After more than a year of Skateistan Cambodia running skate sessions with partner NGOs and in the backyard of the staff guesthouse, Skateistan opened its own co-educational facility in Phnom Penh in September 2012.
One of Skateistan’s main priorities since Day 1 has been to encourage long-term student participation. In order to ensure that some of Skateistan Cambodia’s first students are able to continue attending classes at the new skatepark, Skateistan provides transport in a local “Tuk Tuk” for some young students. Most of the girls and boys who take the Tuk Tuk ride began skating in the yard and garage of Skateistan’s guesthouse, and without transport would have no other way of safely traveling to the new park. Phnom Penh, like many South-East Asian countries, has overwhelming traffic and a lack of transportation infrastructure, such as citywide public transport.
The kids are all smiles after a ride in the Tuk Tuk together to the skatepark, but the fun really begins for Skateistan Cambodia’s students when they get into the park. A regular day at the new skatepark includes two on-site skateboarding sessions each day accompanied by an equal amount of creative arts or breakdancing classes. There are also some special opportunities for Skateistan students and youth leaders to participate in additional skills workshops, such as practising their musical abilities in Skateistan’s DJ lab.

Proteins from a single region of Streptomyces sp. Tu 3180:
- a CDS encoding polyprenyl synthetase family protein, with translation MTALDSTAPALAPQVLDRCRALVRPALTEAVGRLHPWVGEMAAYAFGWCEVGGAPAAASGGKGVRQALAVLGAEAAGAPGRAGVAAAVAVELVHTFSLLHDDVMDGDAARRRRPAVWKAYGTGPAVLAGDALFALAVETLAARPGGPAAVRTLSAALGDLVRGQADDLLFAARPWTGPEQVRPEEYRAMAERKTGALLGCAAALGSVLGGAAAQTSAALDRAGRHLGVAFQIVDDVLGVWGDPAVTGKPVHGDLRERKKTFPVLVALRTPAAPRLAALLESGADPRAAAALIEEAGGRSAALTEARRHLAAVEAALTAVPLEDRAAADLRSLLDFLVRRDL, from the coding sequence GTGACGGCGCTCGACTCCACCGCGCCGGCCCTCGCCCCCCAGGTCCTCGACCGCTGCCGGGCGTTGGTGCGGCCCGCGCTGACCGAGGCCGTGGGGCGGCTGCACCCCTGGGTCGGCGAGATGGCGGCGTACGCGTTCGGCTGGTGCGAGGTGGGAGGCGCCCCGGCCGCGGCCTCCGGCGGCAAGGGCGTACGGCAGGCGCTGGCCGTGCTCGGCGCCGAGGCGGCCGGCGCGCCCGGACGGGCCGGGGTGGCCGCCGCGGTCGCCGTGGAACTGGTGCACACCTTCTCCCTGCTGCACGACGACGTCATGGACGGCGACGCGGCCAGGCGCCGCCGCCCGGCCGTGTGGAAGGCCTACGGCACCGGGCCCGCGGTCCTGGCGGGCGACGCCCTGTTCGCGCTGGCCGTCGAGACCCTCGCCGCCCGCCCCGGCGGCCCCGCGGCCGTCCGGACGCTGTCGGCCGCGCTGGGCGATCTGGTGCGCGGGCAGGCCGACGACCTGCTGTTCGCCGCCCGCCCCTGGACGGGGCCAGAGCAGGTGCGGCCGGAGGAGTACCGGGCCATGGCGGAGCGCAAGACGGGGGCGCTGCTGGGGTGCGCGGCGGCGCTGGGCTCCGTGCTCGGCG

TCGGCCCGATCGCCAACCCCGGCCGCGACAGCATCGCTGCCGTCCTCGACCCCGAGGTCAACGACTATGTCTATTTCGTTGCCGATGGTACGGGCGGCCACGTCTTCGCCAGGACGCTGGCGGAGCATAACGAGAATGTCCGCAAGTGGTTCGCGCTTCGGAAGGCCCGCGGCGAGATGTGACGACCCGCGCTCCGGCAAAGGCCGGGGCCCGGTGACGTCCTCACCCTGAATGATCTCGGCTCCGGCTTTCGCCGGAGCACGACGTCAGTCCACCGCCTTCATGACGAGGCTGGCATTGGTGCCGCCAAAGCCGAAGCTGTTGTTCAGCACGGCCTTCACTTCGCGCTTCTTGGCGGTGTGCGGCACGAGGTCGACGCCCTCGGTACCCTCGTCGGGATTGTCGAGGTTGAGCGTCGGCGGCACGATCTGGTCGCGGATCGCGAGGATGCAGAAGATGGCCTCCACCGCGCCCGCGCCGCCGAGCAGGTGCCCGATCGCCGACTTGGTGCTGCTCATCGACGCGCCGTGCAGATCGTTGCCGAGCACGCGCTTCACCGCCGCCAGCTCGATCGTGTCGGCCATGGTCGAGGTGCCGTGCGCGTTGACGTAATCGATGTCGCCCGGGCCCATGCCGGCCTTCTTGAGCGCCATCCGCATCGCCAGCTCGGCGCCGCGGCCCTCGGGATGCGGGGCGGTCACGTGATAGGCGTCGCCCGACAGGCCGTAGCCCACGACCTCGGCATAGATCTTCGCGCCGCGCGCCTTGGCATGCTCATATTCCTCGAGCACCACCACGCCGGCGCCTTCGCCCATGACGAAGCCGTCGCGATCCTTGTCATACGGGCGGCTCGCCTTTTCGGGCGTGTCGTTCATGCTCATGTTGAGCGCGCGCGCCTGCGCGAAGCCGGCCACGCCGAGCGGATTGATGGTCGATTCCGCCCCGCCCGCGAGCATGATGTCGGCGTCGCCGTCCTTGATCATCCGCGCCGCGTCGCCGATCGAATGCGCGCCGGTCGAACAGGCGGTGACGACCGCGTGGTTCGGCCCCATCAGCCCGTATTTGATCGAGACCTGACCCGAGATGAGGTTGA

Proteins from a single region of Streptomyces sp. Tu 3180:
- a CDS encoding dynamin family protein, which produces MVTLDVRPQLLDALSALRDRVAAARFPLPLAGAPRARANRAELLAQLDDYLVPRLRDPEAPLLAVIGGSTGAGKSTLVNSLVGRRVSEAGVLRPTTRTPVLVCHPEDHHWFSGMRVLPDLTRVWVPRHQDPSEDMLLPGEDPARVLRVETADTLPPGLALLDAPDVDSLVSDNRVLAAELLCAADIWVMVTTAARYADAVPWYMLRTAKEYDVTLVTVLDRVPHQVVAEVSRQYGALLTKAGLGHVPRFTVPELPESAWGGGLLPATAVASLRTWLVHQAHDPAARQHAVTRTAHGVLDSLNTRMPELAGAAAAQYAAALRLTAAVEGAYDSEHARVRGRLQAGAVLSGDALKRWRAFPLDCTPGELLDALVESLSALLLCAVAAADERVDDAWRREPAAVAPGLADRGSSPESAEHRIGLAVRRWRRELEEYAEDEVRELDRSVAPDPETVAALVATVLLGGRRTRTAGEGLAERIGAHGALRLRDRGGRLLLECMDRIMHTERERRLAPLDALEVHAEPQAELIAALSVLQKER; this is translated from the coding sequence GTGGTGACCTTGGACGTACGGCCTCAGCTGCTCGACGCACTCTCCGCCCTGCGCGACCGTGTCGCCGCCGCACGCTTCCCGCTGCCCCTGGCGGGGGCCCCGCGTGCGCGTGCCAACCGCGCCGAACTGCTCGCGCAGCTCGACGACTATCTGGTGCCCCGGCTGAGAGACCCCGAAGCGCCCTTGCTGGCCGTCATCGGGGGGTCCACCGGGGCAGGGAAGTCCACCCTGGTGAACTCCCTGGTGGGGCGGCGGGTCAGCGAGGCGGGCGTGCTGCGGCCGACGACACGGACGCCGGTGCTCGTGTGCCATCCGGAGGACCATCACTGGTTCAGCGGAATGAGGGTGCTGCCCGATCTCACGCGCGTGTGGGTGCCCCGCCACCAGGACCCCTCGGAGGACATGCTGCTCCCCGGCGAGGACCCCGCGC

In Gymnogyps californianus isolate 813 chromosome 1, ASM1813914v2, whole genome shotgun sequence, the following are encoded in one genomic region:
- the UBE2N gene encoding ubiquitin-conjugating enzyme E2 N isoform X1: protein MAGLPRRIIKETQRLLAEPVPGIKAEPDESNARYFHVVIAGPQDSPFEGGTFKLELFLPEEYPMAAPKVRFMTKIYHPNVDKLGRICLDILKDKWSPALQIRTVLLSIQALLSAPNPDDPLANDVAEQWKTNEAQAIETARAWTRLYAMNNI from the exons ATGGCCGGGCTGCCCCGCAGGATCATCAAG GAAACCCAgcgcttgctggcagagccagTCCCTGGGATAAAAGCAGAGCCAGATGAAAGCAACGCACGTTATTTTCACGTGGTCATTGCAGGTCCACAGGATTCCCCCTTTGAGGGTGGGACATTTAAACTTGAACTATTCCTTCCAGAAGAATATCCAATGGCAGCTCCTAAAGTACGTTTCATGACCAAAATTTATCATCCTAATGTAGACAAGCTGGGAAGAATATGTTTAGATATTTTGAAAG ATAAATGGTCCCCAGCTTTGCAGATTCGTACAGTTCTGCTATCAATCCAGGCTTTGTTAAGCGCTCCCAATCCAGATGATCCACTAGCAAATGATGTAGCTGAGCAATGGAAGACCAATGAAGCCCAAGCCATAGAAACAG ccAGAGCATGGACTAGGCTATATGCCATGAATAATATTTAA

The Cambodia transport budget also goes towards mobile skate sessions, with Skateistan instructors riding motorcycles in the afternoons to our mini skatepark set up at a partner NGO, where our staff supervise regular youth skate sessions. With 150 regular students (including 35% girls), and additional sessions with partner NGOs, there is a lot happening at Skateistan Cambodia with no slowing down in sight.